requirements all hold true:

   *  no shared secret is used for more than one RADIUS client

   *  no PSK is used for more than one RADIUS client

   *  no shared secret is used as a PSK

   Note that the shared secret of "radsec" given in [RFC6614] can be
   used across multiple clients, as that value is mandated by the
   specification.  The intention here is to recommend best practices for
   administrators who enter site-local shared secrets.

   There may be use-cases for using one shared secret across multiple
   RADIUS clients.  There may similarly be use-cases for sharing a PSK
   across multiple RADIUS clients.  Details of the possible attacks on
   reused PSKs are given in [RFC9257], Section 4.1.

   There are no known, use-cases for using a PSK as a shared secret, or

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   Implementations MUST reject configuration attempts that try to use
   the same value for PSK and shared secret.  To prevent administrative
   errors, implementations SHOULD NOT provide user interfaces which
   allow both PSKs and shared secrets to be entered at the same time.
   There is too much of a temptation for administrators to enter the
   same value in both fields, which would violate the limitations given
   above.  Implementations MUST NOT use a "shared secret" field as a way
   for administrators to enter PSKs.  The PSK entry fields MUST be
   labeled as being related to PSKs, and not to shared secrets.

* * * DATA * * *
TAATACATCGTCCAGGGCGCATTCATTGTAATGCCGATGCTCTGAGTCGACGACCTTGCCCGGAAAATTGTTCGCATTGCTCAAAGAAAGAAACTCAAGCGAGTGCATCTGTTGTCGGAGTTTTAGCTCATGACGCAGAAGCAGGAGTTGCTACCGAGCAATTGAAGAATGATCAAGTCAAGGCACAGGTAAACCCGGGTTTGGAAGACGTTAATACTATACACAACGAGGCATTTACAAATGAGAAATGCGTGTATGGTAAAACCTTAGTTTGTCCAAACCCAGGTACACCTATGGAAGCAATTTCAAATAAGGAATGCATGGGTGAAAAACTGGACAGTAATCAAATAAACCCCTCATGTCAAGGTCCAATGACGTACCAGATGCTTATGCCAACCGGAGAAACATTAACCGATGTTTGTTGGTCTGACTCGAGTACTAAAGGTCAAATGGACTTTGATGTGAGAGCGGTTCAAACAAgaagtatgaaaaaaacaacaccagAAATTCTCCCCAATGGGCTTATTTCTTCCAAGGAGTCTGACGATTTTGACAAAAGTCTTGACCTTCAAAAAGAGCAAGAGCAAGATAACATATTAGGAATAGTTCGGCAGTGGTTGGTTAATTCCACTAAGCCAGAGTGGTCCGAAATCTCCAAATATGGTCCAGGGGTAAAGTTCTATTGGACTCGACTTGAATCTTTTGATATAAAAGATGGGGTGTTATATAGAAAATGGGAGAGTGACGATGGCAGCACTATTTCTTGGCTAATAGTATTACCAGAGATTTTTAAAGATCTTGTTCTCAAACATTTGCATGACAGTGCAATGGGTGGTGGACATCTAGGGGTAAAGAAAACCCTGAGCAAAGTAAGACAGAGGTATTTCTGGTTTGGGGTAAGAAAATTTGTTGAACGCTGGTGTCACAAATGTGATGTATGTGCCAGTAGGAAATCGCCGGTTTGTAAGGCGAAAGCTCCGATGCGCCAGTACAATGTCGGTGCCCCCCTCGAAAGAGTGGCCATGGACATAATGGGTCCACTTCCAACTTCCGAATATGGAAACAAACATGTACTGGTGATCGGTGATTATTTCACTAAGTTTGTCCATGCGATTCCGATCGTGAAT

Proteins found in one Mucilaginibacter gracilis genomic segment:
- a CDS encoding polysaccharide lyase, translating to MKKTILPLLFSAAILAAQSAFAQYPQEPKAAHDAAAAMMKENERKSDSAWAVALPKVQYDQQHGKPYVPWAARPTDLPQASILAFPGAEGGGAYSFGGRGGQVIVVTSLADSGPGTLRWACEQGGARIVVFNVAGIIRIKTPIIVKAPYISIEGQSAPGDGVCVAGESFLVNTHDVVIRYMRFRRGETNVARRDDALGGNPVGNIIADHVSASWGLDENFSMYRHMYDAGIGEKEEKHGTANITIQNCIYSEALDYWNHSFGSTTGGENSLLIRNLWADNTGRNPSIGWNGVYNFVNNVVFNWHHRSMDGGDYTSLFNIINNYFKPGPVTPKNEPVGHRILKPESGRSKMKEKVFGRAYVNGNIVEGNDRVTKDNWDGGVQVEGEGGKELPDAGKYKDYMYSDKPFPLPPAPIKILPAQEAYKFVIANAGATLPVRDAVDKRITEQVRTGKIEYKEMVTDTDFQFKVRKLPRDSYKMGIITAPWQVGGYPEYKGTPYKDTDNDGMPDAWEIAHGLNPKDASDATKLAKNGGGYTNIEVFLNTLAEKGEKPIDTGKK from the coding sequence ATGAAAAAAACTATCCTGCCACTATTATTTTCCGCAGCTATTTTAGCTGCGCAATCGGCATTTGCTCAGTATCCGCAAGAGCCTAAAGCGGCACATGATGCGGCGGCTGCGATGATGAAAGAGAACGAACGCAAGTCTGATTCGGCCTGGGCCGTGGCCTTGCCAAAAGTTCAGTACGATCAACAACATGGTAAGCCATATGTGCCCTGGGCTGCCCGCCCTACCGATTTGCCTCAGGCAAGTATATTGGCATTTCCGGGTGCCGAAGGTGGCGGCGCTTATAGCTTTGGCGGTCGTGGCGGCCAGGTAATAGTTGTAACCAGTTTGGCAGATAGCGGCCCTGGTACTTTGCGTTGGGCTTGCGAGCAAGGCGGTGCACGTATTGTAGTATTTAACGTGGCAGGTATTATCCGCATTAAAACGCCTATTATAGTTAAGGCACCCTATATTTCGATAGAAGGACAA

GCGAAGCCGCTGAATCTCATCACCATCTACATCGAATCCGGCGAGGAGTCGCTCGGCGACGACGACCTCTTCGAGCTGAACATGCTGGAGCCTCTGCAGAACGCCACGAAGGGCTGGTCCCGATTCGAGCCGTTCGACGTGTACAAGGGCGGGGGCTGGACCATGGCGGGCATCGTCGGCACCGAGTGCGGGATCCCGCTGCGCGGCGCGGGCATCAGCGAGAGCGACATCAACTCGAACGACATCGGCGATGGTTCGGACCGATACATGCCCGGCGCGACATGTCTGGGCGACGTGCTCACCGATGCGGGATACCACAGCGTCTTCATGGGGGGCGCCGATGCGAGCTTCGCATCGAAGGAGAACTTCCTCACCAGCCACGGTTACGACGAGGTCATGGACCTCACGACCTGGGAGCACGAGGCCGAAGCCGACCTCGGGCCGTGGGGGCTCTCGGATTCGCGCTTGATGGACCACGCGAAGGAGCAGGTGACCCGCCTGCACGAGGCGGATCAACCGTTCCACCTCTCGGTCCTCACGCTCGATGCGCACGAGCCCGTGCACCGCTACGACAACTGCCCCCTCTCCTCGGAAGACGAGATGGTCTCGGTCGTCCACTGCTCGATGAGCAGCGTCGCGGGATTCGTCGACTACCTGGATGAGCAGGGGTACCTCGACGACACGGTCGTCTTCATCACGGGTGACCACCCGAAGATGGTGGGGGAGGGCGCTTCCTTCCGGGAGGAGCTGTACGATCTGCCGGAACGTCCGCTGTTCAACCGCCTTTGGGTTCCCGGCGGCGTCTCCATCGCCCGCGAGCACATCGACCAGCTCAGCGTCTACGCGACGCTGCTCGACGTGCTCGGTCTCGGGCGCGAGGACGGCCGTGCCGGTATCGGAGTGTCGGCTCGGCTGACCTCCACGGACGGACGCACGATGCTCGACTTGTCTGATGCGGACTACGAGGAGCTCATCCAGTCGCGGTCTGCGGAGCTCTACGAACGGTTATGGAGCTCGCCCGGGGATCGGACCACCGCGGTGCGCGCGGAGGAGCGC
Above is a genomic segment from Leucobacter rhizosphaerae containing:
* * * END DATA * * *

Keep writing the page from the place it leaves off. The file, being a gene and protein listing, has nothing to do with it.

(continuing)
4.2.  PSK Identities

   [RFC4279], Section 5.1 requires that PSK identities be encoded in
   UTF-8 format.  However, [RFC8446], Section 4.6.1 reuses PSKs and the
   PSK identity for resumption, and defines the ticket as:

      the value of the ticket to be used as the PSK identity.  The
      ticket itself is an opaque label.  It MAY be either a database
      lookup key or a self-encrypted and self-authenticated value.

   These definitions appear to be in conflict.  This conflict is
   addressed in [RFC9257], Section 6.1.1, which discusses requirements
   for encoding and comparison of PSK identities.  It is RECOMMENDED
   that systems follow the directions of [RFC9257], Section 6.1.1 when
   using PSK Identities for RADIUS/TLS.

   In general, implementors should allow for administratively
   provisioned PSK identities to follow [RFC4279] and be UTF-8, while
   PSK identities provisioned as part of resumption are automatically
   provisioned, and therefore follow [RFC8446].

   Note that the PSK identity is sent in the clear, and is therefore
   visible to attackers.  Where privacy is desired, the PSK identity
   could be either an opaque token generated cryptographically, or
   perhaps in the form of a Network Access Identifier (NAI) [RFC7542],
   where the "user" portion is an opaque token.  For example, an NAI
   could be "".  If the attacker already knows that
   the client is associated with "", then using that domain
   name in the PSK identity offers no additional information.  In
   contrast, the "user" portion needs to be both unique to the client
   and private, so using an opaque token there is a more secure

   Implementations MUST support PSK Identities of 128 octets, and SHOULD
   support longer PSK identities.  We note that while TLS provides for
   PSK identities of up to 2^16-1 octets in length, there are few
   practical uses for extremely long PSK identities.